Yes, Typhoid Mary’s name was Mary Mallon (1870-1938). She was an institutional and household cook who spread the disease from house to house in the New York City area in the early twentieth century.
The story of Baron Munchausen has been filmed three times, with these actors starring as the Baron: Baron Miienchhausen (1943, Germany) Hans Albers The Fabulous Baron Munchausen (1961, Czechoslovakia) Milos Kopecky The Adventures of Baron Munchausen (1989) John Neville
“Q” is the hypothetical source used by synoptic evangelists Matthew and Luke. Never found, it is believed to contain the sayings and stories that Matthew and Luke, but not Mark, share. The term comes from German Quelle, or “source.”
Author Marguerite Duras was born in Indochina, in 1914. The French writer is the author of the novel The Lover (1984) and the screenplay Hiroshima, Mon Amour (1960).
John Foster Dulles, secretary of state under Dwight D. Eisenhower from 1953 to 1959, often expressed his belief that the containment policy of the Truman years did not go far enough. In the 1952 presidential campaign, he called for a “rollback” of Soviet domination of Eastern Europe and the “unleashing” of Taiwanese leader Chiang Kai-shek….
The Declaration of Independence cited 27 separate grievances against the king of Great Britain, George III. These grievances included refusing his assent to “wholesome” laws, making judges dependent on “his will alone,” and bringing in foreign mercenaries to wage war on the colonies in a way “totally unworthy the head of a civilized nation.”
William Ernest Henley (1849-1903) says “I am the master of my fate/I am the captain of my soul” in “Invictus.”
No one knows what day Louis B. Mayer’s birthday was, but he decided to make it July 4. Mayer (1885-1957) claimed he had lost the records of his real birthday during emigration from Russia. He celebrated the nation’s birthday, and his own, with a big MGM picnic every Fourth of July.
Theodor Seuss Geisel known as Dr. Seuss died on September 24, 1991, at age eighty-seven. Dr. Seuss had written about fifty books that sold more than 200 million copies. His last book, Oh, the Places You’ll Go (1990), was still on the bestseller list when he died.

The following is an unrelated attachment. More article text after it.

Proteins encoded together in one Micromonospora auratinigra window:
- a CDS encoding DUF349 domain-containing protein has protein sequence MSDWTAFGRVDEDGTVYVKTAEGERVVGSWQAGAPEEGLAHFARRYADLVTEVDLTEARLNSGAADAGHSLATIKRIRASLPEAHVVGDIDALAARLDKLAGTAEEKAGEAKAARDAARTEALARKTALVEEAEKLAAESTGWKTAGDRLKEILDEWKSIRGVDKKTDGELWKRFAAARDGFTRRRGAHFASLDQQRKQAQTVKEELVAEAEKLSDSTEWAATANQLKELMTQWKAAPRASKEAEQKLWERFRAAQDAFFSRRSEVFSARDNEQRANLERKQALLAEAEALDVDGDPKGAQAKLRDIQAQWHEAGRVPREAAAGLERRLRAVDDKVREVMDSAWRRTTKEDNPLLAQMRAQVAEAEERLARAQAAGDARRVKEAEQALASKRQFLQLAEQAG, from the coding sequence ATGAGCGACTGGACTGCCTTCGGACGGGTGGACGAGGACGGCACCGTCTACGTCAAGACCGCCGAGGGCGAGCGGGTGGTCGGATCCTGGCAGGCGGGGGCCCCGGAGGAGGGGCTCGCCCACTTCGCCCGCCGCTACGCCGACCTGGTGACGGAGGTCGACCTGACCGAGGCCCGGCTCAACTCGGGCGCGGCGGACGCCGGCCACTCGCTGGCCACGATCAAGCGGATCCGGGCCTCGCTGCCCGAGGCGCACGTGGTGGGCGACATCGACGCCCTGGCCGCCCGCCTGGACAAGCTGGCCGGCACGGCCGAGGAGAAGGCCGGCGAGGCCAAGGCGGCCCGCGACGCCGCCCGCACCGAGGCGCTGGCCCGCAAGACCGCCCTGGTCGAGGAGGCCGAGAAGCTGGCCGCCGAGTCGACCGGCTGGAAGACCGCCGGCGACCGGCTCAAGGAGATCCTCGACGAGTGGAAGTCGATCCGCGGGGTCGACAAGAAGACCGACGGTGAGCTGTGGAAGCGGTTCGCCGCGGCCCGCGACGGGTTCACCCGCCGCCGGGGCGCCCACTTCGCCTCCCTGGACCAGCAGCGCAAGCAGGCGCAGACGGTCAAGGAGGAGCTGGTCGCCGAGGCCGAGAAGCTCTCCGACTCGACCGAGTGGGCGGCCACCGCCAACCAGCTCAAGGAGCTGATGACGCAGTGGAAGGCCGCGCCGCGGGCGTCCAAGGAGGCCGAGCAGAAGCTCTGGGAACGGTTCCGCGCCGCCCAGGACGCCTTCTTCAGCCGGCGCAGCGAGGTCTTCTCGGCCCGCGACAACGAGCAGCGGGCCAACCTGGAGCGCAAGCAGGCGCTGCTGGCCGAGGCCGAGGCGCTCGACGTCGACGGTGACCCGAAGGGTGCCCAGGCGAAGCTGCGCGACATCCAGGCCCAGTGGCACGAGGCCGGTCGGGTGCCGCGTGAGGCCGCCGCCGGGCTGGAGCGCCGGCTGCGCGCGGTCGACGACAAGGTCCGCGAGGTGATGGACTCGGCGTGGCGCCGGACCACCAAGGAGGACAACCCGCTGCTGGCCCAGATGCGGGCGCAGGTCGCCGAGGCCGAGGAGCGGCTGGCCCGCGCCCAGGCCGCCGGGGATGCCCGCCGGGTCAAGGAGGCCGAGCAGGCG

The first movie at Radio City Music Hall was The Bitter Tea of General Yen, directed by Frank Capra and starring Barbara Stanwyck and Nils Asther. It opened in January 1934. The final movie was The Promise, directed by Gilbert Cates and starring Kathleen Quinlan and Stephen Collins. The final showing was on April 25,…
Close encounters of first kind is the sighting of UFOs. Close encounters of the second kind is the finding of physical evidence of UFOs. A close encounter of the third kind is actual physical contact with UFOs.
The Ten Commandments vary according to religion and denomination. In the Jewish tradition, the Ten Commandments (based on Exodus 20:2-17 and Deuteronomy 5:6-21) are as follows: 1. I am the Lord your God who brought you out of Egypt, out of the land of slavery. 2. You shall have no other god to set against…
Sylvester Stallone appeared in eight movies before Rocky (1976): A Party at Kitty and Stud’s (The Italian Stallion) (1970); Bananas (1971); The Lords of Flatbush (1973); Capone (1973); The Prisoner of Second Avenue (1975); Death Race 2000 (1975); Farewell My Lovely (1975); Carquake (1975).
Limited Test Ban Treaty—August 1963 Antiballistic Missile Treaty—May 1972 Strategic Arms Limitation Treaty (SALT)—June 1979 Strategic Arms Reduction Treaty (START) I—July 1991 Strategic Arms Reduction Treaty (START) II January 1993
The U.S. took military control of the bankrupt republic Haiti in 1915. Two decades later, in 1934, after instituting public works and financial reform, both civilian and military forces were removed.
The Island of Lost Souls (1933) was the first movie with the line “The natives are restless tonight”. It is said by Charles Laughton.
Harry Dickens (John Astin) and Arch Fenster (Marty Ingels) were carpenters and handymen. They starred in “I’m Dickens, He’s Fenster” (ABC, 1962-63).
A crocodile ate Captain Hook’s hand, then followed him around the seas in search of more of him in James M. Barrie’s play Peter Pan.
MI5 is Britain’s counterintelligence service, which operates mainly at home. MI6 is Britain’s Secret Service, which operates mainly overseas. The official titles are DI5 and DI6, but the “M” titles, for Military Intelligence, Departments 5 and 6, are what everyone uses.
Three cities were destroyed when the volcano erupted. They were Pompeii, Herculaneum, and Stabiae, all southeast of modern Naples. When were the ruins of Pompeii discovered? Destroyed in A.D. 79, the city was not discovered until the late 1500s. Formal excavation did not begin until 1748.
Yes, the Japanese made a Frankenstein movie called Frankenstein Conquers the World (1966).
Jack Parr, the host of the late-night show “The Tonight Show” began his run on NBC July 29, 1957, and ended it March 30, 1962. He followed Steve Allen, who hosted the show from 1954 to 1957. The show was not live; it was taped earlier in the evening, as it is now.
Only one treaty ending foreign wars ever been signed in the U.S. In 1905, Portsmouth, New Hampshire, was the site of the treaty that ended the Russo-Japanese War. President Theodore Roosevelt facilitated the negotiations between Japan and Russia.